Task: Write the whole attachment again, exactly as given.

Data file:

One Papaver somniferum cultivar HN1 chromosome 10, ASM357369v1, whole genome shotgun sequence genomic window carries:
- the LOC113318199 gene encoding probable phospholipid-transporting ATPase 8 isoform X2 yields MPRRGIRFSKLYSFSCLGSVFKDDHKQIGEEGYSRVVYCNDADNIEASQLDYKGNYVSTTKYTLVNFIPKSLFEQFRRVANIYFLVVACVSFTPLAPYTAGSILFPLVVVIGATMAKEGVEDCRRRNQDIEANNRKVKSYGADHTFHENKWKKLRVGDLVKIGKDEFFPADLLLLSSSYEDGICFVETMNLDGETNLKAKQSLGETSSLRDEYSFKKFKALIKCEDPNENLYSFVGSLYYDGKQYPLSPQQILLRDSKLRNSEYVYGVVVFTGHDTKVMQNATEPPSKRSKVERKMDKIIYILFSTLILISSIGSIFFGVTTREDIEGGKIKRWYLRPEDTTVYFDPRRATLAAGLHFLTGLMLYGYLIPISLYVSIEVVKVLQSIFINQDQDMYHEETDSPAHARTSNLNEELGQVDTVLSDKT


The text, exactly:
One Papaver somniferum cultivar HN1 chromosome 10, ASM357369v1, whole genome shotgun sequence genomic window carries:
- the LOC113318199 gene encoding probable phospholipid-transporting ATPase 8 isoform X2 yields MPRRGIRFSKLYSFSCLGSVFKDDHKQIGEEGYSRVVYCNDADNIEASQLDYKGNYVSTTKYTLVNFIPKSLFEQFRRVANIYFLVVACVSFTPLAPYTAGSILFPLVVVIGATMAKEGVEDCRRRNQDIEANNRKVKSYGADHTFHENKWKKLRVGDLVKIGKDEFFPADLLLLSSSYEDGICFVETMNLDGETNLKAKQSLGETSSLRDEYSFKKFKALIKCEDPNENLYSFVGSLYYDGKQYPLSPQQILLRDSKLRNSEYVYGVVVFTGHDTKVMQNATEPPSKRSKVERKMDKIIYILFSTLILISSIGSIFFGVTTREDIEGGKIKRWYLRPEDTTVYFDPRRATLAAGLHFLTGLMLYGYLIPISLYVSIEVVKVLQSIFINQDQDMYHEETDSPAHARTSNLNEELGQVDTVLSDKT